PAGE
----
Foreign experts address biodiversity needs at Almaty gathering

ASTANA – The current global financial needs for biodiversity management are $150-440 billion per year, while expenditures are estimated at $52 billion, said Biodiversity Finance Initiative (BIOFIN) senior technical advisor Dr. David Meyers addressing a crowd April 25 at the BIOFIN regional workshop in Almaty.

Foreign experts address biodiversity needs at Almaty gathering.

Foreign experts address biodiversity needs at Almaty gathering.

“This significant finance gap underpins the need to find new approaches to tackle the finance challenge with broad participation of governments, the private sector and other stakeholders,” he said.

Biodiversity provides enormous value to world societies and economies such as clean water, climate regulation, flood prevention, recreation, food, fuel and fibre, yet nature’s services are at a severe risk.

“Kazakhstan and many countries in Central Asia are only just now learning about how to use the economic valuation of biodiversity and ecosystem services to inform government policy, regulations and financing tools,” Dr. Meyers said in an interview with The Astana Times.

“The integration of economics and fiscal policy into government and private sector operations is essential to align interests so that the economy and the environment can prosper. Many of the services provided by nature are seen as free and requiring little effort to maintain, but unless there is adequate protection, sustainable use and financing, these ‘free’ services and the natural ecosystems that provide them are lost and substantial extra financing is needed to maintain or replace these services. In fact, natural ecosystems provide enormous value for the people and economy of Kazakhstan and through BIOFIN and related initiatives, the government is beginning to put in place legislation and policy to integrate this value into private and public decisions,” he said.

“BIOFIN’s work with the government of Kazakhstan has found that 86 percent of current expenditure for biodiversity comes from the national and local budgets of Kazakhstan. We now have a great opportunity to find solutions that tap into other sources, including the private sector, as well as solutions that realign and better deliver public funds to protect these important species and ecosystems in this country,” he added.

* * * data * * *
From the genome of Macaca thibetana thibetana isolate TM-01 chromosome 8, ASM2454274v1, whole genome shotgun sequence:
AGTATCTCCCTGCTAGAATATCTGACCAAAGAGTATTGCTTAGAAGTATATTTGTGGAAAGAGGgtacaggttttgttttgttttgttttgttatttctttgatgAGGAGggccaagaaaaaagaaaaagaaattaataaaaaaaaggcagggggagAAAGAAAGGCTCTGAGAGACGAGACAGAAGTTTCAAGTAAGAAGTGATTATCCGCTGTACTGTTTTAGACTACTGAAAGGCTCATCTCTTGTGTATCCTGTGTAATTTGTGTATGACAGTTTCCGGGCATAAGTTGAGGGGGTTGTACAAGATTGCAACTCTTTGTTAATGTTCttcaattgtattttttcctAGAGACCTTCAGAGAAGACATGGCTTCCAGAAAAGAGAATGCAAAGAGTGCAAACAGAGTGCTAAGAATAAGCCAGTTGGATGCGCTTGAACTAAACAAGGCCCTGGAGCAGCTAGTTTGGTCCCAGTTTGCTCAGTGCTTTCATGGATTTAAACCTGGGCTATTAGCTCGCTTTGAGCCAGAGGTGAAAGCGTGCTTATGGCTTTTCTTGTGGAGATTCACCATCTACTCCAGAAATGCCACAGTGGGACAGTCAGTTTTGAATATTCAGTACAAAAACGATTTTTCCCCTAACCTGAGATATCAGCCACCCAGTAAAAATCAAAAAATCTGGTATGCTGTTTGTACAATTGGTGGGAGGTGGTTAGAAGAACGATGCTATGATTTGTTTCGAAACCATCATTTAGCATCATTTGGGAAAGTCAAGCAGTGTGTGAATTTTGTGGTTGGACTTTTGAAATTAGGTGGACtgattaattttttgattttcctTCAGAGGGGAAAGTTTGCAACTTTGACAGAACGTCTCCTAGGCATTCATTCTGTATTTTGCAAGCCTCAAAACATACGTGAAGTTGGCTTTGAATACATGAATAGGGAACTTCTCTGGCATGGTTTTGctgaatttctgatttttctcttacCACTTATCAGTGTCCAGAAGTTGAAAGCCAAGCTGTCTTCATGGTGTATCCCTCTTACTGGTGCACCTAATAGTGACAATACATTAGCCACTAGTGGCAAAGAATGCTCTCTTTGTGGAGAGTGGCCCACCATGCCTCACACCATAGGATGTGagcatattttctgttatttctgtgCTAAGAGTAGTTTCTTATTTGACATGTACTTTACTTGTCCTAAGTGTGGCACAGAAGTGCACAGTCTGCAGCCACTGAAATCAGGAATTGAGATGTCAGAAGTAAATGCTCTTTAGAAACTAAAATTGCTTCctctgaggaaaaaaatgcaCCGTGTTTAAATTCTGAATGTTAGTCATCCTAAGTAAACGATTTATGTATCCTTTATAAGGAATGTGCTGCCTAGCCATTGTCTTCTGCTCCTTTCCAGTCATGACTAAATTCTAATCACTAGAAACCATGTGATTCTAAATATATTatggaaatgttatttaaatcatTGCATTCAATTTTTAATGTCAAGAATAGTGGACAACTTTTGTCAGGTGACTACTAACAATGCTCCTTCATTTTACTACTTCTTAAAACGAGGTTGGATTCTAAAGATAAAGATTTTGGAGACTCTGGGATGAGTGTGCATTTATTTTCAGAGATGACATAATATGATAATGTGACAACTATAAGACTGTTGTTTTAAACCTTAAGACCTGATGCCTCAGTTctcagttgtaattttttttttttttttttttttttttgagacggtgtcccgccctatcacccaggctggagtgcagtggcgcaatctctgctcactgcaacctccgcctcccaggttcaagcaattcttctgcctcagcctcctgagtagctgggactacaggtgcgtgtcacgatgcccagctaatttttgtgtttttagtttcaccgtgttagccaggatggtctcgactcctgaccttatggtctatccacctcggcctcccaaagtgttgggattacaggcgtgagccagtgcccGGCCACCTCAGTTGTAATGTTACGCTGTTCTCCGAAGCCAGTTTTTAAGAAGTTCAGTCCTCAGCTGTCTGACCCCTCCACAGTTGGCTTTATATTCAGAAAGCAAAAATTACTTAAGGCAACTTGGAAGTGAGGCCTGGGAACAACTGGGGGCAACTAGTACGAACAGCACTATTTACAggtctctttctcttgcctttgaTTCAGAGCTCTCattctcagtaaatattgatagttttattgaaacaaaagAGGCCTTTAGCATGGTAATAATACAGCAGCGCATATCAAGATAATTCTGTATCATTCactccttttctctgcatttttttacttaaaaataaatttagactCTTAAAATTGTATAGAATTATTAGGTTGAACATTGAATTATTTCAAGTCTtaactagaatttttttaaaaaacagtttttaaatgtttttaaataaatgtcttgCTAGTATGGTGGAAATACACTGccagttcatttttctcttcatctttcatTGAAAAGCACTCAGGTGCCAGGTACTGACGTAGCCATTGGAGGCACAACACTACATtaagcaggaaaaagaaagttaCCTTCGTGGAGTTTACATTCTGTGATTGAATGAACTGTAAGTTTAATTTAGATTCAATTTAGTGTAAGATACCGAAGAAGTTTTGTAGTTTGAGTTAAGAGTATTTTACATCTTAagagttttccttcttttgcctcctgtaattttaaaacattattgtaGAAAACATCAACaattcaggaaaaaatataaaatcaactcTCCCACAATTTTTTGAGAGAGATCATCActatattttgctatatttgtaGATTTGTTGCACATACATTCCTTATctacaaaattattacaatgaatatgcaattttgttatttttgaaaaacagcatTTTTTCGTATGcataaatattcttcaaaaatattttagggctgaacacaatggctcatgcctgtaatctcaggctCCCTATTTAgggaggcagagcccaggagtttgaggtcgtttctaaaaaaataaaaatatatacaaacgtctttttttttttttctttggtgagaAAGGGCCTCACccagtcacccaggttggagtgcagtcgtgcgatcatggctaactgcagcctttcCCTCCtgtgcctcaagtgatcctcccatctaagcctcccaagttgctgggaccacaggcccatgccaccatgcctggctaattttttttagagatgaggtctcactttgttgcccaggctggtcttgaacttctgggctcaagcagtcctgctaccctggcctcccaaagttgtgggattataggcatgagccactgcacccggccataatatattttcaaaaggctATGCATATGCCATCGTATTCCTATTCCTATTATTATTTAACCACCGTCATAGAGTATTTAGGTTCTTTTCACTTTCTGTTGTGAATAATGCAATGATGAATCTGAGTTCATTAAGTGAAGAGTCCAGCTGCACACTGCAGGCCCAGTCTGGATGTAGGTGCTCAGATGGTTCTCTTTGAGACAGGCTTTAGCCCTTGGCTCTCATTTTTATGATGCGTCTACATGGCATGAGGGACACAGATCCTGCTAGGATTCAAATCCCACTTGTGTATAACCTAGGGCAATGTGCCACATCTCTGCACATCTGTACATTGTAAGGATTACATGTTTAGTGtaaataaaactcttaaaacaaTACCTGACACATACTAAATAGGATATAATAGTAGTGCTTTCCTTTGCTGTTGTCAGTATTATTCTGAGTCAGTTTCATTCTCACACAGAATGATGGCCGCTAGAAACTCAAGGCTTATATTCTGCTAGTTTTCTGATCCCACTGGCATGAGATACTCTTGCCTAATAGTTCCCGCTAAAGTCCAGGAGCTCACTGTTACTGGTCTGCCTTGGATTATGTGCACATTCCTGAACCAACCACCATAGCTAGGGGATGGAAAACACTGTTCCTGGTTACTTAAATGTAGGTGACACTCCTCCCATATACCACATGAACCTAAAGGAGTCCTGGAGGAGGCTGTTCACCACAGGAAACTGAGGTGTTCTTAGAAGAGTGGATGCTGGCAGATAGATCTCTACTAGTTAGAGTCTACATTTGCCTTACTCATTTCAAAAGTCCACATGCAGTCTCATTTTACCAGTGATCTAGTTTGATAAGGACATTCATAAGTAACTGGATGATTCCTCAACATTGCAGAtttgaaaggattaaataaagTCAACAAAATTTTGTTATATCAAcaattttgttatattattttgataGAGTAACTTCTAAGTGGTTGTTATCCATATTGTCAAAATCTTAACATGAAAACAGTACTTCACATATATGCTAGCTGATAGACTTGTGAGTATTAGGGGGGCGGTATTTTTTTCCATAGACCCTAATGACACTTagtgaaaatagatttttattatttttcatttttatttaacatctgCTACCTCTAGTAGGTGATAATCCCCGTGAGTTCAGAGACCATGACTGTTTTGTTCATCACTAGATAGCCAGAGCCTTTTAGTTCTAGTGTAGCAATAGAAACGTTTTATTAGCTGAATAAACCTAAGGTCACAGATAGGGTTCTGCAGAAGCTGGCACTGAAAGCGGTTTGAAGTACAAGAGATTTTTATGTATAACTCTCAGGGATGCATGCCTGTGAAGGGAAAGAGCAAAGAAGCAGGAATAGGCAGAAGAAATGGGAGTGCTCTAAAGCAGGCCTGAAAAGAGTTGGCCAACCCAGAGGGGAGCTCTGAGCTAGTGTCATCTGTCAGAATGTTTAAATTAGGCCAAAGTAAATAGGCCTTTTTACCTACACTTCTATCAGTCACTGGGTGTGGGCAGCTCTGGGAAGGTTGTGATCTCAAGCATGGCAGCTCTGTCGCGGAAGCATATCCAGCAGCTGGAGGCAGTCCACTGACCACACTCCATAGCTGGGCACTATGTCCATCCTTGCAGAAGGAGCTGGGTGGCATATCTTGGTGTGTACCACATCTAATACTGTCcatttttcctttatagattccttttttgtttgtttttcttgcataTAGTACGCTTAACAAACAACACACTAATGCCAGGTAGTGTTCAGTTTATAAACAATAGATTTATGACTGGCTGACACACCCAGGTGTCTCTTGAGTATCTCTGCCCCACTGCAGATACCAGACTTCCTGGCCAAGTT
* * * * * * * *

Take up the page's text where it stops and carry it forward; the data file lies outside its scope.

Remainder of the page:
The Kazakh government is being supported by BIOFIN, the United Nations Development Programme (UNDP) and partners to improve biodiversity financing through a range of means. The conference on private sector engagement in biodiversity finance brought together large industrial companies, government agencies and NGO partners to discuss improved private sector engagement in biodiversity management and finance.

“A catalogue of potential projects that were identified and prioritised in the National Biodiversity Concept and Action Plan has been presented in a publication for potential private sector donation and investment. Additional actions include the revision of laws and regulations on environmental management to include the concept of ‘ecosystem services,’ which are the goods and services provided by nature to people. At the same time, BIOFIN is supporting the government to develop reforms that support the early stage private sector initiatives through subsidies and by providing access to credit to support part of the costs in sustainable forestry, fishery, organic agriculture production and ecotourism. BIOFIN is also developing pilot projects that explore ‘payments for ecosystem services,’ forest product sustainability and other innovative finance solutions,” said Meyers.

UNDP, jointly with the Kazakh Ministry of Agriculture, is assisting the government in preparing clear economic justification to increase investments in sustainable and equitable management and protection and restoration of biodiversity and ecosystems.

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